Moreover, even the billing itself is likely wrong about the true condition of the patient. As Consumer Reports puts it later in the methodology:


Research suggests that hospitals significantly underreport the number of adverse events that occur. As noted elsewhere, the data source we use is from billing claims data the hospital submits to CMS for payment. To some degree, such data are subject to what is commonly called “gaming,” in which a hospital intentionally provides an inaccurate or incomplete representation on the claim of what occurred during the hospital stay, in order to enhance their performance when the data are used to measure the occurrence of adverse events. Gaming is minimized by federal oversight audits, and by the fact certain types of inaccurate claims submission are seen as fraudulent billing to Medicare and punishable by law.


I suppose that depends on what they mean by “minimized.” Gaming is certainly reduced by audits and by False Claims Act liability, but it is by no means minimal — it’s widespread, and getting worse, particularly with the growth of new profit centers that depends on excess billing, like robotic surgery and Pharmacy Benefit Managers. But let’s put the intent of under-reporting hospitals aside and focus on the data: in 2012, Health & Human Services found that “Hospital incident reporting systems captured only an estimated 14 percent of the patient harm events experienced by Medicare beneficiaries.”


Truth is, even if we spend thousands of hours combing through Medicare billing — which even Consumer Reports didn’t quite try to do, as they instead worked through population-based models — we’re still going to miss the majority of preventable harms.


Consumer Reports’ response to the similar concerns raised in Boston was, in essence, “that’s the best we can do.” From the WBUR article:


“That’s a little bit of the point,” says Doris Peter, with Consumer Reports Health Ratings Center, “that clinical data is not widely available to the public and we can’t base our ratings on clinical data if it’s not made available.”


Dr. John Santa, medical director of Consumer Reports Health, says in the magazine that while the ratings aren’t perfect, “we think they’re an important step in giving patients information they need to make an informed choice.” And, he adds, “we hope that by highlighting performance differences, we can motivate hospitals to improve.”


On the one hand, Consumer Reports has a point: it is no answer for hospitals to say, “well, you don’t have the data to fairly evaluate these issues” while keeping that very same data under lock and key.


On the other hand, that doesn’t necessarily mean Consumer Reports, when telling consumers how to choose a hospital, should suggest they rely on the very same figures that Consumer Reports itself admits are flawed. Remember what happened when the D.C. school district put all its emphasis into standardized test scores? Or what has happened to law schools’ employment figures now that U.S. News tells law school applicants what to think? There are over 5,700 hospitals in the United States competing for over 36,000,000 annual admissions (stats here), competing for hundreds of billions of dollars in net patient revenue. Read this article about hospital CEO pay and then ask yourself if you think the net effect of hospital rankings will be fewer errors or fewer reported errors.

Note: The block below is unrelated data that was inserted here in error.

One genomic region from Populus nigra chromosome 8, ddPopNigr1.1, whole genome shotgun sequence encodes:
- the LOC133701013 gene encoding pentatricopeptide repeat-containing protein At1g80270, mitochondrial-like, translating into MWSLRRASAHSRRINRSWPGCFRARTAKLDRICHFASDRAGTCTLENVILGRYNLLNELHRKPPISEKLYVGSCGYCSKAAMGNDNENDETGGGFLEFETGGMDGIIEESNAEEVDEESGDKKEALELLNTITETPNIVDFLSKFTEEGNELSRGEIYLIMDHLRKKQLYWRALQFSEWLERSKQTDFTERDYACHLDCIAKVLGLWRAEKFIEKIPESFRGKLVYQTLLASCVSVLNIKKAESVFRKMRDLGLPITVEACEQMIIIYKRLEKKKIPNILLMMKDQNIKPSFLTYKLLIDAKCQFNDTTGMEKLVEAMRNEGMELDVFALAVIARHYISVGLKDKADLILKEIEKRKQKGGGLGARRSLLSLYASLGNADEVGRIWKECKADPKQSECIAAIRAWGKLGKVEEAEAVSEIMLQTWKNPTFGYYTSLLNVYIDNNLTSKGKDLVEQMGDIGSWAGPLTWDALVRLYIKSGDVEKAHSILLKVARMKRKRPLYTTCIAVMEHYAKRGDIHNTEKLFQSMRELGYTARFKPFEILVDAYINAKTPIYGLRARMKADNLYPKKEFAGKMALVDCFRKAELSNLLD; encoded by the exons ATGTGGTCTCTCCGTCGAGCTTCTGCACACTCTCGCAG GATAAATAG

The end result is that Consumer Reports has constructed a system that, at best, does little to truly inform patients and, at worst, punishes the hospitals that take on the hardest cases and try the hardest to improve their own quality.


But, since this post is about choosing hospitals, I figure I should write about how a patient should pick a hospital.


Most of the finest work of professionals — the work that truly sets them apart from one another — is wholly opaque to their patients and clients. Not too long ago, in the midst of a complicated case with a variety of specialized lawyers on both sides, I saw a lawyer on our side turn what looked like a total defeat for us into an inescapable procedural quagmire for the other side. Yet, it’s a challenge to even explain what occurred to someone who isn’t versed in that unique specialty, much less to non-lawyers. I thus don’t have a lot of hope that we’ll ever be able to boil down “what makes a doctor or hospital great” into a red or black blob in a chart.


Just like with lawyers, accountants, and other professionals or skilled workers, when it comes to a doctor or hospital, there’s no substitute for a knowledgeable personal recommendation. If you know a doctor or a nurse at a particular facility who speaks highly of that place or somewhere else they would know, then go with that — but most people won’t be able to get such a recommendation for a specialized doctor, which is probably why I-95 is littered with just as many billboards for orthopedic surgeons as personal injury lawyers.


If you can’t find someone off the bat, keep trying. The old-fashioned way is still the best way: do your own research, learn as much as you can, and seek out people whose opinion you would trust and ask them for a recommendation. After you’ve picked one or two, don’t feel intimidated by the medical surroundings, and don’t be afraid to get a second opinion. In the end, a doctor no different from a mechanic, plumber, or lawyer: they have a specialized skill you don’t have and, hopefully, specialized experience. Ask them how many times they’ve performed the procedure, what outcomes have resulted, and what they worry about with the procedure. This last question startles a lot of doctors, but it’s often the best way to assess their experience and their ability with the procedure.


Whatever you do, don’t blindly trust a blob in a consumer magazine.